Federal Reserve Chair Jerome Powell warned Wednesday that the viral epidemic is endangering the modest economic recovery that followed a collapse in hiring and spending this spring. As a result, he said, the Fed plans to keep interest rates pinned near zero well into the future.
That faltering economy, pressured by a resurgence of the virus, has heightened the need for Congress to continue providing significant financial aid, Powell said. Members of the House and Senate are negotiating a new package but are nowhere near agreement. Senate Republicans and the White House are proposing a plan that would provide less help for unemployed Americans than they are now receiving.
Speaking at a virtual news conference after a two-day Fed meeting ended, Powell said the economy had rebounded after nearly all states lifted their broad business shutdown measures in May. But since then, he noted, as new confirmed cases have soared, measures of spending and hiring have slipped or plateaued at low levels.
“Now that the cases have spiked again, the early data ... suggest that there is a slower pace of growth at least for now," he said. "We don’t know how deep or for how long it will be.”
The economic stumble, amid the worsened viral outbreak, underscores the connection between the virus and the economy's ability to sustain any recovery, the chairman said. This point was also highlighted in the Fed's statement, which added a new sentence: “The path of the economy will depend significantly on the course of the virus."
That observation was an acknowledgement that uncertainty about when the health crisis might be solved has complicated the Fed’s ability to set interest rate policy.
It’s also a point that Powell has made, in one way or another, for months as most states have succeeded only fitfully in controlling the virus and the ability of businesses to stay open. And it suggested that Powell and the Fed envision a prolonged recovery that will depend in large part on how well the U.S. can contain the pandemic.
“A full recovery is unlikely until people are confident that it is safe to re-engage in a broad range of activities," Powell said.
In the meantime, he said, “We are committed to using our full range of tools to support the economy. We will continue to use these powers until we are confident we are solidly on the road to recovery.”
Yet despite its concerns, the Fed announced no new policies. It said it will also continue to buy billions of dollars in Treasury and mortgage bonds each month, which are intended to inject cash into financial markets and spur borrowing and spending.
William English, a finance professor at Yale School of Management and former top Fed official, said that Powell stressed that he wanted to see more comprehensive data, such as next week's July jobs report, before taking further steps.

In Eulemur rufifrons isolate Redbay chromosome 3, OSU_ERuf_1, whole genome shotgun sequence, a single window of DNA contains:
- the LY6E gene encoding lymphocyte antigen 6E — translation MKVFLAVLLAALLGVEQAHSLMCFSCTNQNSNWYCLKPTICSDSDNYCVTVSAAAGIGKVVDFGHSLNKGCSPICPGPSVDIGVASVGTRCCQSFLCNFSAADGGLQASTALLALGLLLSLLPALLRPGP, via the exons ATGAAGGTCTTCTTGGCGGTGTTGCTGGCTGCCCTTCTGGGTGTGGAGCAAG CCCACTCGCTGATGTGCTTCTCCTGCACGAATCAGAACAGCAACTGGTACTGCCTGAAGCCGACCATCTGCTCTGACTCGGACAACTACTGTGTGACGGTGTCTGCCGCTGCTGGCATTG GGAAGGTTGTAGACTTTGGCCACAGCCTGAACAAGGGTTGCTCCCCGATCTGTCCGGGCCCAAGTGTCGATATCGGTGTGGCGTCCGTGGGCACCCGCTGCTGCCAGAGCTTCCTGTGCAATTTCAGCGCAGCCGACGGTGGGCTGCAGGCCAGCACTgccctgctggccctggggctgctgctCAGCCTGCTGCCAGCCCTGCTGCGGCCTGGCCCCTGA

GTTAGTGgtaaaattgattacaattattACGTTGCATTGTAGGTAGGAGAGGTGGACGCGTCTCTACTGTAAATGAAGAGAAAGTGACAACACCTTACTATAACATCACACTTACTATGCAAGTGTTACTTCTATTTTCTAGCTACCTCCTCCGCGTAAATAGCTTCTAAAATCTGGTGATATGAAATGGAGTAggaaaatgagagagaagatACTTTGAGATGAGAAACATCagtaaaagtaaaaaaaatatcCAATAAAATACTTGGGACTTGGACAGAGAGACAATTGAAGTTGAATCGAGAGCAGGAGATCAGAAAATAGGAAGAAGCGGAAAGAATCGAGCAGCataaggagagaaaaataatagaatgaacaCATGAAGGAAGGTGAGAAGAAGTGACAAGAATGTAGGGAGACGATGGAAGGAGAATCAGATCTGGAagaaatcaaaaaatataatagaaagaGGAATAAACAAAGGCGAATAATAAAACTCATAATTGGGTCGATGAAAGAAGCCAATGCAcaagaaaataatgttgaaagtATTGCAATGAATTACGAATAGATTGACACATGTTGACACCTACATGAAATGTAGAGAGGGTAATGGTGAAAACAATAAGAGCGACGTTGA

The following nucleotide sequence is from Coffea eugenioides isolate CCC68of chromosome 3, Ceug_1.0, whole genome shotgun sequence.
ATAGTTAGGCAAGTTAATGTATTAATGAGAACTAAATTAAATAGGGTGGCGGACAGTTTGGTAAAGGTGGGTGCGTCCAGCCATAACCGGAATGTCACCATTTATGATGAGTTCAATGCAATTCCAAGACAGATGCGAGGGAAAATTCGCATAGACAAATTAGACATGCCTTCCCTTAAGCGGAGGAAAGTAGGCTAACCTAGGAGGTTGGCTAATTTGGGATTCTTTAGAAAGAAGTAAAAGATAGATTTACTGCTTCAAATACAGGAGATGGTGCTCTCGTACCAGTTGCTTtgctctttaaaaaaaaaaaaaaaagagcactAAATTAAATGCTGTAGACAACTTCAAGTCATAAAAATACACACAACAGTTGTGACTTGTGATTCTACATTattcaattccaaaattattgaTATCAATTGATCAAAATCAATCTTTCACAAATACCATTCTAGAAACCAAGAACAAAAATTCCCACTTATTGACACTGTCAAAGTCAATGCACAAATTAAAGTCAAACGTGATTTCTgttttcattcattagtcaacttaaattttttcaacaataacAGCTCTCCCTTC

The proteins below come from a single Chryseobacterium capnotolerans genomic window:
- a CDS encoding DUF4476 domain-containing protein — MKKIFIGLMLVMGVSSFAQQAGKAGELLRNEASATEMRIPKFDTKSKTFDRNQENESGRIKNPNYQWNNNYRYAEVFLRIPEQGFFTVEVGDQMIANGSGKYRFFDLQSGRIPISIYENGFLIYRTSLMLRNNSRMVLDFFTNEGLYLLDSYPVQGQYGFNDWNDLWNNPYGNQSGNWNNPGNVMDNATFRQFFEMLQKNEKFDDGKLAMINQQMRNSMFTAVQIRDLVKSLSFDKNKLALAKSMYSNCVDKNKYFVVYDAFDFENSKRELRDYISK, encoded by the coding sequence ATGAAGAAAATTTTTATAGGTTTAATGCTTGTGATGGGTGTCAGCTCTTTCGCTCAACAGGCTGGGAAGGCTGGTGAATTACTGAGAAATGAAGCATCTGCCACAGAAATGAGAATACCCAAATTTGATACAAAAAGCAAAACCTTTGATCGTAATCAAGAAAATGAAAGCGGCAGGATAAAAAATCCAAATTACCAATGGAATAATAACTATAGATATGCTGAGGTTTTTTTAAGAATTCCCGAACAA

“He acknowledged the softer high frequency data but didn’t put a huge weight on it," he said. “He took the weight off that by emphasizing the uncertainty.”
Powell also said that Congress had helped spur the modest economic recovery that occurred in May and June, when spending at retail stores and restaurants surged and employers added 7.5 million jobs. Still, that amounted to just one-third of the jobs lost in March and April.
“In a broad sense, it’s been well spent," Powell said of the $2 trillion package Congress approved in March. That legislation provided $600 in jobless benefits a week and set up a small business lending program.
“It’s kept people in their homes, it’s kept businesses in business.”
Yet “there will be a need for more support from us, and from fiscal policy,” Powell said, referring to Congressional tax and spending powers.
Congress is in the early stages ofnegotiating an economic relief packagethat might extend several key support programs, such as the expiring $600-a-week unemployment benefit. That benefit will likely be reduced in any final legislation.
With the two parties far apart, the federal jobless benefit will likely lapse for at least several weeks for about 30 million people who are unemployed. That would likely slow consumer spending and weaken the economy.
Economists say the Fed has time to consider its next policy moves because short- and long-term rates remain historically ultra-low and aren’t restraining economic growth. Home sales have picked up after falling sharply in the spring. The housing rebound has been fueled by the lowest loan rates on record, with the average 30-year mortgage dipping below 3% this month for the first time in 50 years.
Still, with the economy struggling just to grow, small businesses across the country in serious danger and unemployment very high at 11.1%, the pressure is likely to increase on the Fed to take further steps. Few investors expect the Fed to hike interest rates for years to come. After its previous meeting last month, the Fed signaled that it expected to keep its key short-term rate near zero at least through 2022.
The Fed's overall message that it would keep rates low indefinitely with the economy in a severe downturn was widely expected by investors, and reaction in financial markets was muted. Stocks maintained their gains, and Treasury yields held steady.
Most analysts say they think the Fed’s next move will be to provide more specific guidance about the conditions it would need to see before raising its benchmark short-term interest rate from zero.
Economists call such an approach “forward guidance,” and the Fed used it extensively after the 2008-2009 recession. Some Fed watchers expect no rate increase until 2024 at the earliest given the bleak outlook for the economy and expectations of continued ultra-low inflation. But by providing more certainty for investors about when a rate hike may occur, forward guidance can help keep longer-term rates lower than they might otherwise be.
AP Economics Writer Martin Crutsinger contributed to this report.